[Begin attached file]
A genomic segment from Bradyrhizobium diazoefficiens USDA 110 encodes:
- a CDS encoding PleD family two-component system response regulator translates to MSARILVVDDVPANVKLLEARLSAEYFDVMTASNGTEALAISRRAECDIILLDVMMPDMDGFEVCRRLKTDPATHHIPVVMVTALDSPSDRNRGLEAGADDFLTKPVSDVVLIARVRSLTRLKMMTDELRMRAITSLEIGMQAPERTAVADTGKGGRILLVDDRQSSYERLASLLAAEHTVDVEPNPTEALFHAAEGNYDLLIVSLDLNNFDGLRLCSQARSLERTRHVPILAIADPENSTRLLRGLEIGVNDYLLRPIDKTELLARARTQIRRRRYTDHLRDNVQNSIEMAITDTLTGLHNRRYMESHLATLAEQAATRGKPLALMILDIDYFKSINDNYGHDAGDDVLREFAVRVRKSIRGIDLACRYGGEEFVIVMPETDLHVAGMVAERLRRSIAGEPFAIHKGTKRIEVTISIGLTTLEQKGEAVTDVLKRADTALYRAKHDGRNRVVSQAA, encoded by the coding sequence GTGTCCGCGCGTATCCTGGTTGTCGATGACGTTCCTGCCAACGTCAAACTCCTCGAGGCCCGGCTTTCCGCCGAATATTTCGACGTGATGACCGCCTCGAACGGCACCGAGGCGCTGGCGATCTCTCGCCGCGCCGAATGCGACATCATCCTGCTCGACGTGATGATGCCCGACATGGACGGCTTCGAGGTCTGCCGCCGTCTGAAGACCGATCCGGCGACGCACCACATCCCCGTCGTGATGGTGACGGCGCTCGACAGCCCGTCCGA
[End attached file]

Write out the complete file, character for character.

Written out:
A genomic segment from Bradyrhizobium diazoefficiens USDA 110 encodes:
- a CDS encoding PleD family two-component system response regulator translates to MSARILVVDDVPANVKLLEARLSAEYFDVMTASNGTEALAISRRAECDIILLDVMMPDMDGFEVCRRLKTDPATHHIPVVMVTALDSPSDRNRGLEAGADDFLTKPVSDVVLIARVRSLTRLKMMTDELRMRAITSLEIGMQAPERTAVADTGKGGRILLVDDRQSSYERLASLLAAEHTVDVEPNPTEALFHAAEGNYDLLIVSLDLNNFDGLRLCSQARSLERTRHVPILAIADPENSTRLLRGLEIGVNDYLLRPIDKTELLARARTQIRRRRYTDHLRDNVQNSIEMAITDTLTGLHNRRYMESHLATLAEQAATRGKPLALMILDIDYFKSINDNYGHDAGDDVLREFAVRVRKSIRGIDLACRYGGEEFVIVMPETDLHVAGMVAERLRRSIAGEPFAIHKGTKRIEVTISIGLTTLEQKGEAVTDVLKRADTALYRAKHDGRNRVVSQAA, encoded by the coding sequence GTGTCCGCGCGTATCCTGGTTGTCGATGACGTTCCTGCCAACGTCAAACTCCTCGAGGCCCGGCTTTCCGCCGAATATTTCGACGTGATGACCGCCTCGAACGGCACCGAGGCGCTGGCGATCTCTCGCCGCGCCGAATGCGACATCATCCTGCTCGACGTGATGATGCCCGACATGGACGGCTTCGAGGTCTGCCGCCGTCTGAAGACCGATCCGGCGACGCACCACATCCCCGTCGTGATGGTGACGGCGCTCGACAGCCCGTCCGA